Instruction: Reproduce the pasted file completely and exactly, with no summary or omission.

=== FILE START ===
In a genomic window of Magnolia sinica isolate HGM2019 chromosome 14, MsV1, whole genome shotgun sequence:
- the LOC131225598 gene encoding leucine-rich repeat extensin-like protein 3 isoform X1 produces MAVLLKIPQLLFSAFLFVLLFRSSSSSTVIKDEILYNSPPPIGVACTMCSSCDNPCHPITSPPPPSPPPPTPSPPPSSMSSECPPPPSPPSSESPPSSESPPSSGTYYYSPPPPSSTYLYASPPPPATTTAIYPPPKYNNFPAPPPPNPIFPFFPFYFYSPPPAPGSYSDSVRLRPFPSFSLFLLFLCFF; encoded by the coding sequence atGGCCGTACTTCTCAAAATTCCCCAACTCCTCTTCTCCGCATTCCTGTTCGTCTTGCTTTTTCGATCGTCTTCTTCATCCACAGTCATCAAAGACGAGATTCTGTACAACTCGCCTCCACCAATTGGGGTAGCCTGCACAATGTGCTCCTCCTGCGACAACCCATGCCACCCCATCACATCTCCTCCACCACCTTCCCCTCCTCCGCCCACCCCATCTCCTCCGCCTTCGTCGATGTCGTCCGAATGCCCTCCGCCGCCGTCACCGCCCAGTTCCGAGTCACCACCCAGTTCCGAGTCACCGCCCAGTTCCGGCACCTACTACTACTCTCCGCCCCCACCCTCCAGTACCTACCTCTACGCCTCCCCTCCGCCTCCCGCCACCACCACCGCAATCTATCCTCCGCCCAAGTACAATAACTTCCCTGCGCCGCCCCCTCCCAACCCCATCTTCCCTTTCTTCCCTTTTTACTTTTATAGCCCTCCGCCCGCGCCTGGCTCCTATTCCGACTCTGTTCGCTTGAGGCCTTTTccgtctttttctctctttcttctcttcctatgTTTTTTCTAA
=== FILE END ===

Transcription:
In a genomic window of Magnolia sinica isolate HGM2019 chromosome 14, MsV1, whole genome shotgun sequence:
- the LOC131225598 gene encoding leucine-rich repeat extensin-like protein 3 isoform X1 produces MAVLLKIPQLLFSAFLFVLLFRSSSSSTVIKDEILYNSPPPIGVACTMCSSCDNPCHPITSPPPPSPPPPTPSPPPSSMSSECPPPPSPPSSESPPSSESPPSSGTYYYSPPPPSSTYLYASPPPPATTTAIYPPPKYNNFPAPPPPNPIFPFFPFYFYSPPPAPGSYSDSVRLRPFPSFSLFLLFLCFF; encoded by the coding sequence atGGCCGTACTTCTCAAAATTCCCCAACTCCTCTTCTCCGCATTCCTGTTCGTCTTGCTTTTTCGATCGTCTTCTTCATCCACAGTCATCAAAGACGAGATTCTGTACAACTCGCCTCCACCAATTGGGGTAGCCTGCACAATGTGCTCCTCCTGCGACAACCCATGCCACCCCATCACATCTCCTCCACCACCTTCCCCTCCTCCGCCCACCCCATCTCCTCCGCCTTCGTCGATGTCGTCCGAATGCCCTCCGCCGCCGTCACCGCCCAGTTCCGAGTCACCACCCAGTTCCGAGTCACCGCCCAGTTCCGGCACCTACTACTACTCTCCGCCCCCACCCTCCAGTACCTACCTCTACGCCTCCCCTCCGCCTCCCGCCACCACCACCGCAATCTATCCTCCGCCCAAGTACAATAACTTCCCTGCGCCGCCCCCTCCCAACCCCATCTTCCCTTTCTTCCCTTTTTACTTTTATAGCCCTCCGCCCGCGCCTGGCTCCTATTCCGACTCTGTTCGCTTGAGGCCTTTTccgtctttttctctctttcttctcttcctatgTTTTTTCTAA